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OBJECTIVE To design a new class of selective neuronal nitric oxide synthase (NOS) inhibitors, and demonstrate that administration in a rabbit model for cerebral palsy (CP) prevents hypoxia-ischemia-induced deaths and reduces the number of newborn kits exhibiting signs of CP. METHODS We used a novel computer-based drug design method called fragment hopping(More)
Disruption of oligodendrocyte lineage progression is implicated in the white-matter injury that occurs in cerebral palsy. We have previously published a model in rabbits consistent with cerebral palsy. Little is known of normal white-matter development in perinatal rabbits. Using a multidimensional approach, we defined the relationship of oligodendrocyte(More)
OBJECTIVE Tetrahydrobiopterin (BH(4)) deficiency is a cause of dystonia at birth. We hypothesized that BH(4) is a developmental factor determining vulnerability of the immature fetal brain to hypoxic-ischemic injury and subsequent motor deficits in newborns. METHODS Pregnant rabbits were subjected to 40-minute uterine ischemia, and fetal brains were(More)
The objective of the study was to assess predictive value of serial diffusion tensor MRI (DTI) for the white matter injury and neurodevelopmental outcome in a cohort of premature infants. Twenty-four infants less than 32 weeks' gestation were stratified to a control group (n = 11), mild brain injury with grades 1-2 of intraventricular hemorrhage (n = 6) and(More)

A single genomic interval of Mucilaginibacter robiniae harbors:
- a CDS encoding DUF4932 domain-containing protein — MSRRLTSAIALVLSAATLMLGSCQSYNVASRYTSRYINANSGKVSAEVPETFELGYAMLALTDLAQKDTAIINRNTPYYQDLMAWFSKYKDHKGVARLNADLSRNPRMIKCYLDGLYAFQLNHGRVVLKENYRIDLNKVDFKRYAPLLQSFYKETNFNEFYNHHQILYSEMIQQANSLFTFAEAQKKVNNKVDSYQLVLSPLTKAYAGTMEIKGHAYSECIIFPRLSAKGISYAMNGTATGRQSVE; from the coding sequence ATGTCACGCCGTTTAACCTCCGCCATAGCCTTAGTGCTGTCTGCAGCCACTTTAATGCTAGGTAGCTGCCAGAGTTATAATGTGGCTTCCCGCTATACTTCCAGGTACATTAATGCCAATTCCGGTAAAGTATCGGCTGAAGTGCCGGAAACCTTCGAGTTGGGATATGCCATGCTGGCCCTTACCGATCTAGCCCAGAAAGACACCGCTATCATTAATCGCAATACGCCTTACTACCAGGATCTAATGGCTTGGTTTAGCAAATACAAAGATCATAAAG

Disorders of the maternal-placental-fetal unit often results in fetal brain injury, which in turn results in one of the highest burdens of disease, because of the lifelong consequences and cost to society. Investigating hypoxia-ischemia in the perinatal period requires the factoring of timing of the insult, determination of end-points, taking into account(More)
Perinatal brain injury results in one of the highest burdens of disease in view of the lifelong consequences and is of enormous cost to society. This makes it imperative to develop better animal models that mimic the human condition. Many neurodevelopmental deficits, such as cerebral palsy, are believed to be a result of prenatal hypoxia-ischemia in humans.(More)
Perinatal hypoxic-ischemic brain injury remains a major cause of cerebral palsy. Although therapeutic hypothermia is now established to improve recovery from hypoxia-ischemia (HI) at term, many infants continue to survive with disability, and hypothermia has not yet been tested in preterm infants. There is increasing evidence from in vitro and in vivo(More)
Hypertonia and postural deficits are observed in cerebral palsy and similar abnormalities are observed in postnatal rabbits after antenatal hypoxia-ischemia. To explain why some kits become hypertonic, we hypothesized that white matter injury was responsible for the hypertonia. We compared newborn kits at postnatal day 1 (P1) with and without hypertonia(More)
Prenatal hypoxia-ischemia to the developing brain has been strongly implicated in the subsequent development of the hypertonic motor deficits of cerebral palsy (CP) in premature and full-term infants who present with neonatal encephalopathy. Despite the enormous impact of CP, there is no animal model that reproduces the hypertonia and motor disturbances of(More)
Neuronal nitric oxide synthase (nNOS) and nitric oxide (NO) are implicated in neuronal injury following acute hypoxia-ischemia (HI). Our hypothesis was that NO from nNOS is responsible for ongoing mitochondrial dysfunction in near-term fetal HI. Recently, we synthesized new selective nNOS inhibitors that prevent the cerebral palsy phenotype in our animal(More)